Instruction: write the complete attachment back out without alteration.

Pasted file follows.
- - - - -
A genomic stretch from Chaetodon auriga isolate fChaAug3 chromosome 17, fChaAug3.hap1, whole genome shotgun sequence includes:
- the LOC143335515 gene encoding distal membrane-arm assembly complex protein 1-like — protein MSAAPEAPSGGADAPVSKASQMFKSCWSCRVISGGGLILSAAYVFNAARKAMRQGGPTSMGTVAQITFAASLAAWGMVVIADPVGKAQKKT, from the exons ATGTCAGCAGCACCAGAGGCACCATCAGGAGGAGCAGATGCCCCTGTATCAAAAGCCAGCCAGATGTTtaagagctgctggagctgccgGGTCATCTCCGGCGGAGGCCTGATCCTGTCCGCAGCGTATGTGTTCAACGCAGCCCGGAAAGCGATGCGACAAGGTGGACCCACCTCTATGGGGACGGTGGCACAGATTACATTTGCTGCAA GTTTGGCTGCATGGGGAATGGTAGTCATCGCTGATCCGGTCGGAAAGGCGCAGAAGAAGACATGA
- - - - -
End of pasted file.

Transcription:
A genomic stretch from Chaetodon auriga isolate fChaAug3 chromosome 17, fChaAug3.hap1, whole genome shotgun sequence includes:
- the LOC143335515 gene encoding distal membrane-arm assembly complex protein 1-like — protein MSAAPEAPSGGADAPVSKASQMFKSCWSCRVISGGGLILSAAYVFNAARKAMRQGGPTSMGTVAQITFAASLAAWGMVVIADPVGKAQKKT, from the exons ATGTCAGCAGCACCAGAGGCACCATCAGGAGGAGCAGATGCCCCTGTATCAAAAGCCAGCCAGATGTTtaagagctgctggagctgccgGGTCATCTCCGGCGGAGGCCTGATCCTGTCCGCAGCGTATGTGTTCAACGCAGCCCGGAAAGCGATGCGACAAGGTGGACCCACCTCTATGGGGACGGTGGCACAGATTACATTTGCTGCAA GTTTGGCTGCATGGGGAATGGTAGTCATCGCTGATCCGGTCGGAAAGGCGCAGAAGAAGACATGA